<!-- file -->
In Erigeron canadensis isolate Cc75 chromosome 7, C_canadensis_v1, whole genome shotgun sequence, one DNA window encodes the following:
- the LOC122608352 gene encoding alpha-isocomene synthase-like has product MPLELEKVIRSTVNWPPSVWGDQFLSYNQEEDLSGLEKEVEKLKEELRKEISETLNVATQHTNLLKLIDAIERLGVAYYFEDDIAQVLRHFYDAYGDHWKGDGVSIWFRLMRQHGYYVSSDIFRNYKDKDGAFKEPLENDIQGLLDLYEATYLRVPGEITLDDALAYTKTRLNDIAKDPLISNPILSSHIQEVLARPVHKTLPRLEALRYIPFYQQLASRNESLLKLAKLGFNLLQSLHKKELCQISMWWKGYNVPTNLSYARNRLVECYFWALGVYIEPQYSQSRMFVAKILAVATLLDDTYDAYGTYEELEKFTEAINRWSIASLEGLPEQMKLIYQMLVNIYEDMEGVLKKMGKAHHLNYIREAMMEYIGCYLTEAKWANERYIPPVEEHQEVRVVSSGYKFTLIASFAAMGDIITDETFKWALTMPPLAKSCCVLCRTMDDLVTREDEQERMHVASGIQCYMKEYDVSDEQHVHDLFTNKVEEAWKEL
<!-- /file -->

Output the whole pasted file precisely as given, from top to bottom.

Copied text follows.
In Erigeron canadensis isolate Cc75 chromosome 7, C_canadensis_v1, whole genome shotgun sequence, one DNA window encodes the following:
- the LOC122608352 gene encoding alpha-isocomene synthase-like has product MPLELEKVIRSTVNWPPSVWGDQFLSYNQEEDLSGLEKEVEKLKEELRKEISETLNVATQHTNLLKLIDAIERLGVAYYFEDDIAQVLRHFYDAYGDHWKGDGVSIWFRLMRQHGYYVSSDIFRNYKDKDGAFKEPLENDIQGLLDLYEATYLRVPGEITLDDALAYTKTRLNDIAKDPLISNPILSSHIQEVLARPVHKTLPRLEALRYIPFYQQLASRNESLLKLAKLGFNLLQSLHKKELCQISMWWKGYNVPTNLSYARNRLVECYFWALGVYIEPQYSQSRMFVAKILAVATLLDDTYDAYGTYEELEKFTEAINRWSIASLEGLPEQMKLIYQMLVNIYEDMEGVLKKMGKAHHLNYIREAMMEYIGCYLTEAKWANERYIPPVEEHQEVRVVSSGYKFTLIASFAAMGDIITDETFKWALTMPPLAKSCCVLCRTMDDLVTREDEQERMHVASGIQCYMKEYDVSDEQHVHDLFTNKVEEAWKEL